Mental health in college students is in a growing state of crisis, as evidenced by some alarming student mental health statistics. Read on to review several key mental health stressors for college students, understand how school policies regarding suicide risk may be inadequate and unhelpful, and learn how college campuses are creating a greater variety of support resources for students on campus.
Transitioning to college is often challenging, and many students experience positive personal growth. But with added stressors in college, the pressures of maintaining academic achievement and handling significant change can become overwhelming. So how does mental health affect college students? The specific impact on individual students can vary, but these factors can leave a student feeling overwhelmed and trapped.
These are broad factors that many students face, especially those in their first year. Older adolescents deal with these issues as they mature, and college expectations bring added pressure, individuals can potentially adjust to these factors or develop a more adaptive response over time.
Students may have less influence over some of these factors, potentially none if they are personal characteristics or relate to their family of origin.
Present-day statistics regarding college students’ mental health can be concerning. A number of studies have indicated a steady rise in the percentage of college students with mental health issues over the last decade, with one study in particular finding that over 60% of college students in 2021 met the criteria for at least one mental health condition. Another annual survey showed that in 2021, 41% of college students reported having some type of depression, and 34% indicated having an anxiety disorder. These reports clearly indicate why mental health is important for college students.
Some students faced with significant loneliness or academic pressures can feel trapped. Unfortunately, students who struggle with depression may demonstrate suicidal behaviors, and their college institutions may respond in ways that raise controversy.
Some colleges require or strongly suggest long leaves of absence, often a full year of not being enrolled and staying away from campus. Schools state that these policies help students by allowing them to enter intensive treatment programs and get back on their feet. But students argue that these policies put the school’s public perception ahead of student mental health. Students staying away from campus for an entire year can become alienated and disconnected, and often feel like they would benefit from rejoining their college environment much sooner.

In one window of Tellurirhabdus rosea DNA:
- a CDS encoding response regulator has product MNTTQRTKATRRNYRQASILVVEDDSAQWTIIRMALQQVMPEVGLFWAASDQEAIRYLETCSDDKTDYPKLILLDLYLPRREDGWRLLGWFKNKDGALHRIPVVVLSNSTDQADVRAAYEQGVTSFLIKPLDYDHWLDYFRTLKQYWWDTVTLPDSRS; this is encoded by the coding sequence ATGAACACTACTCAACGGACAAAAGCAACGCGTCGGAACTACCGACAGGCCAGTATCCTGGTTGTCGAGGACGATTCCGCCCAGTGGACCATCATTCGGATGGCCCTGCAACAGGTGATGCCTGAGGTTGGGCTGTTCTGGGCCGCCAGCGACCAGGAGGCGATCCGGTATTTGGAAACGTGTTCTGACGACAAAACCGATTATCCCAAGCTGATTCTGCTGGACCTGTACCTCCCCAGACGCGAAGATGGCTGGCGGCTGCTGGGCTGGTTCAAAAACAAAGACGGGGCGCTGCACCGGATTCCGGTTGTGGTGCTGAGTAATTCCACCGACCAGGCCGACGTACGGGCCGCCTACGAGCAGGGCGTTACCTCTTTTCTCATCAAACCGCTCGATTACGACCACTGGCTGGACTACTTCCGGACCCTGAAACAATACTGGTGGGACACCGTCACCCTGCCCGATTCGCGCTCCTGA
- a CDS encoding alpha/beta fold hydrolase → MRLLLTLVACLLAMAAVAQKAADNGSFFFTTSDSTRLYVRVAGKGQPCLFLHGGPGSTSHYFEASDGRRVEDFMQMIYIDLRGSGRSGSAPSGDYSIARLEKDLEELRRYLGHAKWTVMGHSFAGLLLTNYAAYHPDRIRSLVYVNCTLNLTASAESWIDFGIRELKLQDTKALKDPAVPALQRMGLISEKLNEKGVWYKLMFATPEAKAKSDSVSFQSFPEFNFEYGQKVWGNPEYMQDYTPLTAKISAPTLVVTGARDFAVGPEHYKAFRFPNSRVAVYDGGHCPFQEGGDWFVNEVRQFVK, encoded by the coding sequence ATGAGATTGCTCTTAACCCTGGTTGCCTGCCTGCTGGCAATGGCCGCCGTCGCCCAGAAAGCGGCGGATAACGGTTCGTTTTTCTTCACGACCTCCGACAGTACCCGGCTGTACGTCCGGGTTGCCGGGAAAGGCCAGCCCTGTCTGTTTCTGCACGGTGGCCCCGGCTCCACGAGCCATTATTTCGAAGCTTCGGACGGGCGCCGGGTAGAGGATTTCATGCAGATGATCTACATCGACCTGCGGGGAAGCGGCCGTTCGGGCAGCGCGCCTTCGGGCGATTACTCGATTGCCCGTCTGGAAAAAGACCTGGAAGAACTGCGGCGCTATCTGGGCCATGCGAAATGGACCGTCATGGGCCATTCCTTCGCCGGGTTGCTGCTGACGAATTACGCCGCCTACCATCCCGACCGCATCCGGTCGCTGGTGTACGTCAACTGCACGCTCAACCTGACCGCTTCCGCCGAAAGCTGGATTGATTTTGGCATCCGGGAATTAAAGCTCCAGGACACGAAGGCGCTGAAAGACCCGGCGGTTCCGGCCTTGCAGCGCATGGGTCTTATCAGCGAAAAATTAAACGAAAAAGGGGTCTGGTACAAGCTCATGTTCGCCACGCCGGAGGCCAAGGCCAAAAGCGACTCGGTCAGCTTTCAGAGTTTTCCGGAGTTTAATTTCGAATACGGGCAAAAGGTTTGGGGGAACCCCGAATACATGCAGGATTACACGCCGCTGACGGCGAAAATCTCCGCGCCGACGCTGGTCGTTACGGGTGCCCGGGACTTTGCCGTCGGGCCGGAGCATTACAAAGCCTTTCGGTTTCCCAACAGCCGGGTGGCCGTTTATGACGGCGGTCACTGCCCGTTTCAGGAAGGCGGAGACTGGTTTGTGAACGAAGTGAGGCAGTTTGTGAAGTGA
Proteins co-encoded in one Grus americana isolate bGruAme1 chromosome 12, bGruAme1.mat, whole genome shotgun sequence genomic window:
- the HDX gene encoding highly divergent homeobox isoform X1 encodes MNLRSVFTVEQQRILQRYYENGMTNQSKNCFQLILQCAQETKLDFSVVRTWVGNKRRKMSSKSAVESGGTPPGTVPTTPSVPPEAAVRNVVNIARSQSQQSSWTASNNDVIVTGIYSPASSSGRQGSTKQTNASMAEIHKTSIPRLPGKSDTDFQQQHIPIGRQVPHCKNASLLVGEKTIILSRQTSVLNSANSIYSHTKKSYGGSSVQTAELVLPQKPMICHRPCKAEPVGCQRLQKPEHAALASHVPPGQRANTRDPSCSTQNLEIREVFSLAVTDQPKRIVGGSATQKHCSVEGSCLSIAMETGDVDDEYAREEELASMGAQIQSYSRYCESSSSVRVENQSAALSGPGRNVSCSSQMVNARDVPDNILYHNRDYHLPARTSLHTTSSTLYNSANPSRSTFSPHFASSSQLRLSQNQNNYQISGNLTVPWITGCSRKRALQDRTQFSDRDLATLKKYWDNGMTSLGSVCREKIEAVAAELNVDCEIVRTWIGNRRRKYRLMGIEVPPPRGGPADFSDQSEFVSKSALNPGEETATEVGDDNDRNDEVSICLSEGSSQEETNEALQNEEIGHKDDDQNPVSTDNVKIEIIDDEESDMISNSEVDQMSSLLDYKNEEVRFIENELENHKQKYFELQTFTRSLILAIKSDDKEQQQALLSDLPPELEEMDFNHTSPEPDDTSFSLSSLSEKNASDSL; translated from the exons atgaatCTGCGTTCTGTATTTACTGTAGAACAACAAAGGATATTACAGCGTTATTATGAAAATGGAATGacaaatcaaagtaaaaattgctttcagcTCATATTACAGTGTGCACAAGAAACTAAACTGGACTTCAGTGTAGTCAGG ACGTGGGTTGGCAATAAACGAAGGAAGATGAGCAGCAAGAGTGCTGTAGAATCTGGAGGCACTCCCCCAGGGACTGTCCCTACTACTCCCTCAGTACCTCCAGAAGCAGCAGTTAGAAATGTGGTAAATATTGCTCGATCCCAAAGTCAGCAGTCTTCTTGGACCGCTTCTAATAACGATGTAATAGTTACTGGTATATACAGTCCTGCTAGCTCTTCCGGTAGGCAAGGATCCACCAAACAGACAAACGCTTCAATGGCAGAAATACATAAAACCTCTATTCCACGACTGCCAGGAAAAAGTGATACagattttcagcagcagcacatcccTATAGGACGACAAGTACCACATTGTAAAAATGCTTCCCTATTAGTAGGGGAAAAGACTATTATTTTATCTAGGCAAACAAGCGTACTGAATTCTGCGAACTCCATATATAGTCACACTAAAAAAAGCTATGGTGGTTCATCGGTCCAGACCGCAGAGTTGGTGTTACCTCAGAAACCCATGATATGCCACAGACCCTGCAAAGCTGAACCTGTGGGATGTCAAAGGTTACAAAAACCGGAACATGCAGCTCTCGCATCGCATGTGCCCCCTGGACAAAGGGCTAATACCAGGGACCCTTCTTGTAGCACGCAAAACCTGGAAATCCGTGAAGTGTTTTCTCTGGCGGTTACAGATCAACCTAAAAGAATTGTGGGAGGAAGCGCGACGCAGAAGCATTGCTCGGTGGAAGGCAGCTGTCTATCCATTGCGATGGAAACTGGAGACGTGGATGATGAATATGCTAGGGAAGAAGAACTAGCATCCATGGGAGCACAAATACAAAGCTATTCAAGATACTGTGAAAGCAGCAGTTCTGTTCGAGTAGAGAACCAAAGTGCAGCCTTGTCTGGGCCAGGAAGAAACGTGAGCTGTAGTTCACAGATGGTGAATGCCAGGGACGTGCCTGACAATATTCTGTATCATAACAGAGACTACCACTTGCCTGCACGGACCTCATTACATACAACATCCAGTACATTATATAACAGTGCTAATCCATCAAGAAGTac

Highly competitive schools pride themselves on being close-knit communities of social connection and achievement. What does suicide do to that reputation? Rather than acknowledging the reality of mental health in the college student population, colleges may prevent suicide from becoming a blight on its record by simply removing at-risk students from school.
While schools like Harvard, Princeton, and Stanford have instituted these policies to ensure safety on campus, students who sink into depression or suicidal risk may argue that being banned from campus is more detrimental in the end. Those who fear getting expelled or removed from campus may simply bury or cover their pain. They may try to hold on until they no longer can. Some may leave campus abruptly or go home, but others may feel that taking their own life is the only solution.
Colleges are required to offer reasonable accommodations for documented disabilities, but this may not necessarily include long-term physical or mental health conditions. Significant mental health issues, such as depression or anxiety, are often chronic and recurring. When these conditions are well managed, students can often proceed through school with few disruptions. But when circumstances become challenging, intensified symptoms can cause severe distress and, potentially, put individuals at risk for suicide.
Schools with less flexibility and more extreme policies around suicidal behavior may leave students feeling cut off from essential social connections and struggling to find their sense of direction. As the landscape of mental health in college shifts, especially following the impact of the COVID-19 pandemic, these policies may be subject to greater scrutiny and development.
Student mental health needs have reached a tipping point for colleges nationwide. These are a few of the reasons demand is higher than ever for mental health support for students.
To fill these gaps, colleges are offering a greater variety of mental health interventions beyond traditional counseling sessions. Less formally structured options, such as peer support groups and self-directed activities, create more opportunities to access mental health support. These additional options may be a more appealing and less intimidating starting point for those who may not be ready for one-on-one counseling and can lessen the strain on counseling offices.
Untreated mental health conditions, especially those that increase the risk of suicide, can become debilitating and dangerous in a high-pressure environment such as college. With a better understanding of early identification and intervention with mental health issues, college students can recover with less risk of disrupting their collegiate experience.